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Redfin Files Paperwork For $100M IPO, Quietly Enters House-Flipping Game

Seattle residential brokerage Redfin plans to go public. The company filed paperwork with the Securities and Exchange Commission last week to raise up to $100M in an initial public offering.


The brokerage, which lists 3,000-plus homes on its website and pairs customers with traditional agents, also plans to expand its business model by jumping into the house-flipping fray. The firm has been buying and refurbishing homes under the radar since early this year to resell in a business it calls Redfin Now — which falls under the subsidiary RDFN Ventures, Xconomy reports.

“Customers who sell through Redfin Now will typically get less money for their home than they would listing their home with a real estate agent, but get that money faster with less risk and fuss,” the filing reads.

Though the venture-backed firm generated annual revenue of $267.2M in 2016, up from $187.3M in 2015, it is still not profitable. The firm reported an annual net loss of $22.5M in 2016, a 29% decline compared to the $30.2M in net losses reported in 2015. As of Q1 the company had accumulated a deficit of $613.3M, according to its filing.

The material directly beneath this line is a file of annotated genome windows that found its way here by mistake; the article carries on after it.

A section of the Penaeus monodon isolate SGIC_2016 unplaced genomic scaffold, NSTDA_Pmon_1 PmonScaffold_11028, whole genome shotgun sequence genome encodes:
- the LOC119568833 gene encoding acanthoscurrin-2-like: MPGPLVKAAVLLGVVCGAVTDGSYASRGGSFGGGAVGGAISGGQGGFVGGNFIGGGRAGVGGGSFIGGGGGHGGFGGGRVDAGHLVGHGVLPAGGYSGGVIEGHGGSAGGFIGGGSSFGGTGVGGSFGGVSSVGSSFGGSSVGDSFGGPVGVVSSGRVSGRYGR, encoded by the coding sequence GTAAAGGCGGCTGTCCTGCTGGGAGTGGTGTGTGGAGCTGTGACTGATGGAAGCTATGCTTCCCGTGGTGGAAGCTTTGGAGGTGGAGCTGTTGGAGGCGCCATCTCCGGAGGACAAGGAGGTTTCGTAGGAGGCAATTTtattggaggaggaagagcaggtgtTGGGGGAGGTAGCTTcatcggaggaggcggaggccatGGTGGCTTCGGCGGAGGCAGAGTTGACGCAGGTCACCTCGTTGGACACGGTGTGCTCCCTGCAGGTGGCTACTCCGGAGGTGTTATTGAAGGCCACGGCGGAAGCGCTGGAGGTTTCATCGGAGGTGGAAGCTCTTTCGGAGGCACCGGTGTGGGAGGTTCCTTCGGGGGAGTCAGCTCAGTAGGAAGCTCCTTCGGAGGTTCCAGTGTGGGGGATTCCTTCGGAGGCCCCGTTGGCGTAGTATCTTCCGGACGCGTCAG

The company’s online-offline model puts it in direct competition with online marketplaces Trulia and Zillow Group — which raised $69.2M during its IPO in 2011. As of 2016, Zillow generated revenues of $846M and has a current $9B market cap.

As of March 31, Redfin averaged 20 million average visitors per month, a 44% jump in visitors compared to 2016. The company is in 80 markets in the U.S., though a large chunk of its revenue comes from major metros, including Boston, Chicago, San Francisco and Seattle, MarketWatch reports.

Related Topics: Trulia, Zillow, Redfin, IPO, Redfin IPO